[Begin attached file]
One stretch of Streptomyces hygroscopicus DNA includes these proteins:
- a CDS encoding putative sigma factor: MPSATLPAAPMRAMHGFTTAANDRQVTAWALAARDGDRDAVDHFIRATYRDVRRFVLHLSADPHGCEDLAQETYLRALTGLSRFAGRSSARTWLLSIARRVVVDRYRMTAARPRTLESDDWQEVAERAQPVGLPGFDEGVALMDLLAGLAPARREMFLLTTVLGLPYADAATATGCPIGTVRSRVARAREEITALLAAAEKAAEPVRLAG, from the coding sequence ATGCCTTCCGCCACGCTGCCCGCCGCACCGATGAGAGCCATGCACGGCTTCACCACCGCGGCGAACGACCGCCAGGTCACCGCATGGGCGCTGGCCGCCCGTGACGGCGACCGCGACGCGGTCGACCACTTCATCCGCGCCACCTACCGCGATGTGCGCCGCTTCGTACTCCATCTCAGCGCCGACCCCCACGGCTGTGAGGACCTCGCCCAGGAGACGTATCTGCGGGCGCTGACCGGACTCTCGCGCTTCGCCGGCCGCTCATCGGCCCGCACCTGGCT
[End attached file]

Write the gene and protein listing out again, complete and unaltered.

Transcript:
One stretch of Streptomyces hygroscopicus DNA includes these proteins:
- a CDS encoding putative sigma factor: MPSATLPAAPMRAMHGFTTAANDRQVTAWALAARDGDRDAVDHFIRATYRDVRRFVLHLSADPHGCEDLAQETYLRALTGLSRFAGRSSARTWLLSIARRVVVDRYRMTAARPRTLESDDWQEVAERAQPVGLPGFDEGVALMDLLAGLAPARREMFLLTTVLGLPYADAATATGCPIGTVRSRVARAREEITALLAAAEKAAEPVRLAG, from the coding sequence ATGCCTTCCGCCACGCTGCCCGCCGCACCGATGAGAGCCATGCACGGCTTCACCACCGCGGCGAACGACCGCCAGGTCACCGCATGGGCGCTGGCCGCCCGTGACGGCGACCGCGACGCGGTCGACCACTTCATCCGCGCCACCTACCGCGATGTGCGCCGCTTCGTACTCCATCTCAGCGCCGACCCCCACGGCTGTGAGGACCTCGCCCAGGAGACGTATCTGCGGGCGCTGACCGGACTCTCGCGCTTCGCCGGCCGCTCATCGGCCCGCACCTGGCT